Some people will claim that primes is the only way to go, and although they are in most cases 100% right that the primes are sharper, have some more contrast etc. but as you might have guessed I don’t advise primes to most people. I do own the 50mm 1.4 because I love the light capturing qualities of that lens, but when I shoot with primes I feel myself moving around to much to get the shot I want and that way loosing the compositional ideas I have. When I use a zoom I can very quickly change from 3/4 to full body or portraits, but MORE importantly I can change my angle of view very quickly, for example you can shoot a 3/4 shot on 70mm and on 150mm, both will give you the same area of the model BUT both will show you a different surrounding area, on 150mm you can for example make sure the ugly power outlet at the side of the scene is not in the image, whilst with the 70mm you can make sure that that beautiful lamp on the side of the image is seen. In other words both lengths will give you another rendition of the scene showing more or less of the scene.
This option and the increased speed in working gives me the flexibility I need in my shoots, and let’s be honest in the end result I will not see much or no difference between a very good zoom or a very good prime. And please don’t overwhelm me with mails with reviews, graphics etc. I know there is can be a huge difference in those tests, but just make some real live shots, print them out on A3 (full double page spread) and see if you can really spot a difference that is huge. And do take into account that you are limiting yourself in telling your story, or slowing down the workflow because you have to change lenses constantly, plus the added impact on your budget that could have been spend on improving your skills with workshops, DVDs, getting better models, nice locations etc.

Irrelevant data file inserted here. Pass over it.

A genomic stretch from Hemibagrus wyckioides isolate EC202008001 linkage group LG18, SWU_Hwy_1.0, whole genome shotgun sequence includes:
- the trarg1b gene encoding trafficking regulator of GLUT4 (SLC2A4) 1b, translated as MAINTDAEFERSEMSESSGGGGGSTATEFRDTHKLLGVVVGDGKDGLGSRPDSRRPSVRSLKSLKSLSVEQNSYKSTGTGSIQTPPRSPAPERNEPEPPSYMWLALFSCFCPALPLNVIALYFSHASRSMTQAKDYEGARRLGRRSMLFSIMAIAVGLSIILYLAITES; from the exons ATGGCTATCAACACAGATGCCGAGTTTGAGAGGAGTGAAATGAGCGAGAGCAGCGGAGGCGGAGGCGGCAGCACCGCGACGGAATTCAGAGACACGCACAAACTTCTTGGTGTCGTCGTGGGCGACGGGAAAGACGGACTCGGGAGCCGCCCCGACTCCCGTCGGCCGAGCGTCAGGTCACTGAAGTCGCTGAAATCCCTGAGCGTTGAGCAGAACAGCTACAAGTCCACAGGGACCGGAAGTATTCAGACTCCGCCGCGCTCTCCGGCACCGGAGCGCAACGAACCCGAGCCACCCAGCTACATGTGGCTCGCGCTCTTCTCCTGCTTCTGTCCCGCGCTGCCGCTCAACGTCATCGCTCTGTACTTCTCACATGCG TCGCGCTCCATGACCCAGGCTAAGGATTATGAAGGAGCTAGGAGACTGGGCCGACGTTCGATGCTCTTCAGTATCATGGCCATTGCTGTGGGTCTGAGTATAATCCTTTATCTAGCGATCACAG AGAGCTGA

In my heart I’m still a technical kind of guy, I love new gear, I love progress, and man do I love sharp images. However above all I love to tell a story without thinking about which lens will render a slightly sharper image but limiting my view, versus getting the view I want but having a little bit less sharpness, which will probably disappear when I print out my work…….. I always say “In the end we want the nail to go into the wall, I don’t care if I do that with a hammer from brand X or brand Y as long as it goes in and quick”. Well that might be a bit simple but in the end I think it does say what I mean.
Don’t see this article as a reason to buy cheap lenses (although the can be fun), invest in good glass, invest in fast glass but don’t over invest. A good lens is priceless and the difference between most $150.00 lenses and $1000.00 lenses are clearly seen in bokeh, sharpness, color rendition, overall corner to corner sharpness and distortion but please keep it “real” and don’t overspend on your glass forgetting where it really boils down to…. telling that story, getting the vision you have in your head onto the sensor.